John Logan provides a peek behind the 007 film curtain

John Logan

John Logan, co-screenwriter of Skyfall and SPECTRE, provided a glimpse behind the James Bond film curtain in a guest essay for The New York Times.

Logan’s article primarily is a plea for Amazon, which last week agreed to acquire Metro-Goldwyn-Mayer (the $8.45 billion deal is subject to regulatory review) to leave the cinematic Bond alone. MGM is Bond’s home studio but it only has half of the Bond franchise, with the Broccoli-Wilson family having the other half.

Where Logan raises the curtain (some) is in describing how the making of Bond films works. One example:

Barbara Broccoli and Michael Wilson are the champions of James Bond. They keep the corporate and commercial pressures outside the door. Nor are they motivated by them. That’s why we don’t have a mammoth Bond Cinematic Universe, with endless anemic variations of 007 sprouting up on TV or streaming or in spinoff movies. The Bond movies are truly the most bespoke and handmade films I’ve ever worked on.

Logan’s specific example concerns Skyfall where Bond finally meets Silva, the film’s villain.

Sam Mendes, the director, and I marched into Barbara and Michael’s office, sat at the family table and pitched the first scene between Bond and the villain, Raoul Silva. Now, the moment 007 first encounters his archnemesis is often the iconic moment in a Bond movie, the scene around which you build a lot of the narrative and cinematic rhythms. (Think about Bond first meeting Dr. No or Goldfinger or Blofeld, all classic scenes in the franchise.) Well, Sam and I boldly announced we wanted to do this pivotal scene as a homoerotic seduction. Barbara and Michael didn’t need to poll a focus group. They didn’t need to vet this radical idea with any studio or corporation — they loved it instantly. They knew it was fresh and new, provocative in a way that keeps the franchise contemporary. 

Now, this is an opinion piece and Logan is certainly entitled to his opinion. But the scribe overlooks a few things.

When Skyfall began production, Mendes declared the movie was not connected to Casino Royale and Quantum of Solace, the first two films starring Daniel Craig.

That didn’t last long. SPECTRE, where Logan was the first screenwriter, decided that Silva wasn’t an independent menace but rather was a part of Quantum/SPECTRE. And SPECTRE, after the fact, opted to make all of the Craig films one big arch.

In short, Bond was following the Marvel Cinematic Universe route that Logan appears to decry in his New York Times essay. And Barbara Broccoli and Michael G. Wilson have doubled down on Marvel-style continuity that with No Time to Die, directed and co-written by Cary Fukunaga.

What’s more, it’s not like Bond has ignored popular trends prior to this. Albert R. Broccoli (father of Barbara Broccoli and stepfather of Michael G. Wilson) was involved with 007 films that referenced blaxploitation films (Live And Let Die), kung fu movies (The Man With the Golden Gun) and Star Wars and science fiction (Moonraker).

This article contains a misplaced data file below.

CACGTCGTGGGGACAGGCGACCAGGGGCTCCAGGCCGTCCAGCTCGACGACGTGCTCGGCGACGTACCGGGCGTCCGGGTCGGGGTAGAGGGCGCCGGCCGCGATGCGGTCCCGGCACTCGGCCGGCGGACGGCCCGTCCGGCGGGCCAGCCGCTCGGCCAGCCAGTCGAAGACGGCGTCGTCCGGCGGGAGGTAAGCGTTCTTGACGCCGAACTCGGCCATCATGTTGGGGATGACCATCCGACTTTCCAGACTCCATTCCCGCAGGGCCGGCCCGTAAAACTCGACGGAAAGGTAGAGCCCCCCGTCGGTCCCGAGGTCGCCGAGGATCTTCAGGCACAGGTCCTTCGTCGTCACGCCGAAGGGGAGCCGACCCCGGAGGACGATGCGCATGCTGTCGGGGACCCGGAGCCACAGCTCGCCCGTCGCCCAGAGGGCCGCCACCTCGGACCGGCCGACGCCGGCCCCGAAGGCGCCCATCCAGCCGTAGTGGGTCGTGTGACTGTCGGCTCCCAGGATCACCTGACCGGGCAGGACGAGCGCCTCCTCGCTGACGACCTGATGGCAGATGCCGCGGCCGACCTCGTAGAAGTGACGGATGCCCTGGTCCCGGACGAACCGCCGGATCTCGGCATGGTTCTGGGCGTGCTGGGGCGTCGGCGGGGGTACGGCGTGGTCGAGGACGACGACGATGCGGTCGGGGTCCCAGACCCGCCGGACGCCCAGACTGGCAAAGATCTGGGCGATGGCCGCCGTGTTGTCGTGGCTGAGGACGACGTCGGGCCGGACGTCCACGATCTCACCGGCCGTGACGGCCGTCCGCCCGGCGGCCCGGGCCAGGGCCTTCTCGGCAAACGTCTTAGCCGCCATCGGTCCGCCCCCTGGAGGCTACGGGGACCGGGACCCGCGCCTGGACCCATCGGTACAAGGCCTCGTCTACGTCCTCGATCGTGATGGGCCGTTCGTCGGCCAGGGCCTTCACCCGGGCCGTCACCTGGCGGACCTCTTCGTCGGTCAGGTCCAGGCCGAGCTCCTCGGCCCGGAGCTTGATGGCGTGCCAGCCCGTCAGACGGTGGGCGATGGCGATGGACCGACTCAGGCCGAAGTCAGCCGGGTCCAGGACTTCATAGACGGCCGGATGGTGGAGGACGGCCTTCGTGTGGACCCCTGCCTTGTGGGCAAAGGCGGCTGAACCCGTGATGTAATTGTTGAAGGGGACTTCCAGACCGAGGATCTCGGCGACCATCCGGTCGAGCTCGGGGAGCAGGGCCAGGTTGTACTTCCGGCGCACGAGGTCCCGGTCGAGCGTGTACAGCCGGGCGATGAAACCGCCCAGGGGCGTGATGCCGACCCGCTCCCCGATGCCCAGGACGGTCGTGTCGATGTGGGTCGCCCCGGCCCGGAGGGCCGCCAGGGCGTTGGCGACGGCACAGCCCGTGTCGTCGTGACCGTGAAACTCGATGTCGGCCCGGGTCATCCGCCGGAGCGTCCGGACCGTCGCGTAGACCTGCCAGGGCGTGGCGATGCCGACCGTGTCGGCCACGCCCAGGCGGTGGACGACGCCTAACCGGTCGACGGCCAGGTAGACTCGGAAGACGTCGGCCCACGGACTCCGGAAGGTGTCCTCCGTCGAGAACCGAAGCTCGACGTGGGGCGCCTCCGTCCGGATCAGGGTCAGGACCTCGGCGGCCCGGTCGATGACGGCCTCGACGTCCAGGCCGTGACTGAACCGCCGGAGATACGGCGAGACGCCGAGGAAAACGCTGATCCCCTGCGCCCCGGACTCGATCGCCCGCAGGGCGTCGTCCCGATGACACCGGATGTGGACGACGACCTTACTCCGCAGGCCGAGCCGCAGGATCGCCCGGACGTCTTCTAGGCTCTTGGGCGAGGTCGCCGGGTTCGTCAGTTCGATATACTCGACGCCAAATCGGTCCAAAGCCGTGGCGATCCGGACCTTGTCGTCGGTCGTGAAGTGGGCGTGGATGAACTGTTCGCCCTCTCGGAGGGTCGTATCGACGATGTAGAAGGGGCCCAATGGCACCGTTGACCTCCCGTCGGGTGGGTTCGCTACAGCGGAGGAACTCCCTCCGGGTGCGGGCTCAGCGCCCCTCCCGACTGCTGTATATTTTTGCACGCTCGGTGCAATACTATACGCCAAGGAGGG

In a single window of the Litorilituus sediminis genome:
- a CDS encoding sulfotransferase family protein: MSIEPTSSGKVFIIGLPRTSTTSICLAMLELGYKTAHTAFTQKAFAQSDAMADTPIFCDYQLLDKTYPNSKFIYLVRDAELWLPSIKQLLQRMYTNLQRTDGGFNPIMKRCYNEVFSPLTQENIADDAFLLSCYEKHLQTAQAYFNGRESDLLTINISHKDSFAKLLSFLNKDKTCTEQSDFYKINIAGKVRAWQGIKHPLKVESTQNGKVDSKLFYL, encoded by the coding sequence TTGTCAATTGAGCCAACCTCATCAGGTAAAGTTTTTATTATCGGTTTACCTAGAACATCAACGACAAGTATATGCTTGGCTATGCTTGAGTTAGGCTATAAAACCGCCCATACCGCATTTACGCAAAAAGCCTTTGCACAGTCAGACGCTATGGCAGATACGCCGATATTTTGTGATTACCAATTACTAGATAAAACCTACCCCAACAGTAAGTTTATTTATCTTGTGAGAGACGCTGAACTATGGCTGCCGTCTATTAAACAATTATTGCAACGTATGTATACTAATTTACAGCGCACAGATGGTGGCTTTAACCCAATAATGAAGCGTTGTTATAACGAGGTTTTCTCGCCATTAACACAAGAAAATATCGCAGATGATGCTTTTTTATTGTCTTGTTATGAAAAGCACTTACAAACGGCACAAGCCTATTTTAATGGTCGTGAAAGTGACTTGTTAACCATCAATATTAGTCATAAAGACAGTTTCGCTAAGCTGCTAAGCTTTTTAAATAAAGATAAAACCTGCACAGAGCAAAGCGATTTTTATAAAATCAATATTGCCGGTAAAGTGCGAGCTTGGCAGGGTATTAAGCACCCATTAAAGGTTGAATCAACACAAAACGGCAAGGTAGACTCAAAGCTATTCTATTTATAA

And it was under Cubby Broccoli’s watch that Johnny Weissmuller’s Tarzan yell (originally recorded for a 1930s Tarzan movie) showed up in Octopussy.

Logan’s essay is worth reading for Bond fans. But it should be read amid a larger context.

Fukunaga shows WSJ pre-titles for No Time to Die

Of course it’s a spoiler. If you don’t like spoilers, go away.

The Wall Street Journal today published a feature story about No Time to Die director Cary Fukunaga. And Fukunaga showed the Journal’s scribe the pre-titles sequence of No Time To Die.

The story is behind a paywall but I saw a version of the full story. As it says above, leave if you don’t like spoilers. No more warnings.

In the story, there’s a description of Fukanaga instructing one of the movie’s editors to show the Journal reporter the pre-titles sequence.

“It’s slow-paced, visually arreting, subtitled with dialogue in French and entirely Bond-free,” the story says. “Focusing instead on Madeline (Swann’s) backstory, the opening is a terrifying episode from her childhood in which Safin, wearing a Japanese Noh mask, kills her mother, persues Madeline through the home and hunts her down on a frozen lake.”

Fukunaga also comments to the reporter: “Some clown chasing a child around the house. Yeah, it’s like I brought back It in the first five minutes of Bond.”

One quick note: This isn’t the first time Bond hasn’t been in a pre-titles sequence. The Journal story mistakenly says Bond has been in every pre-titles sequence.

From Russia With Love had a fake-out and had a Bond double instead of Bond. Live And Let Die didn’t have Bond. And The Man With the Golden Gun had a (supposed) Bond statue, but not Bond.

Still, based on the Journal story, this is a departure from a typical Bond pre-titles sequence.

Meanwhile, Fukunaga declined comment on the following possibilities for the movie: Bond is a father, Bond saves the world from a biological weapon and global pandemic.

The director also says he won’t feel closure with the project until it’s in front of audiences. Last week, No Time to Die’s release date was pushed back again, this time to April 2021.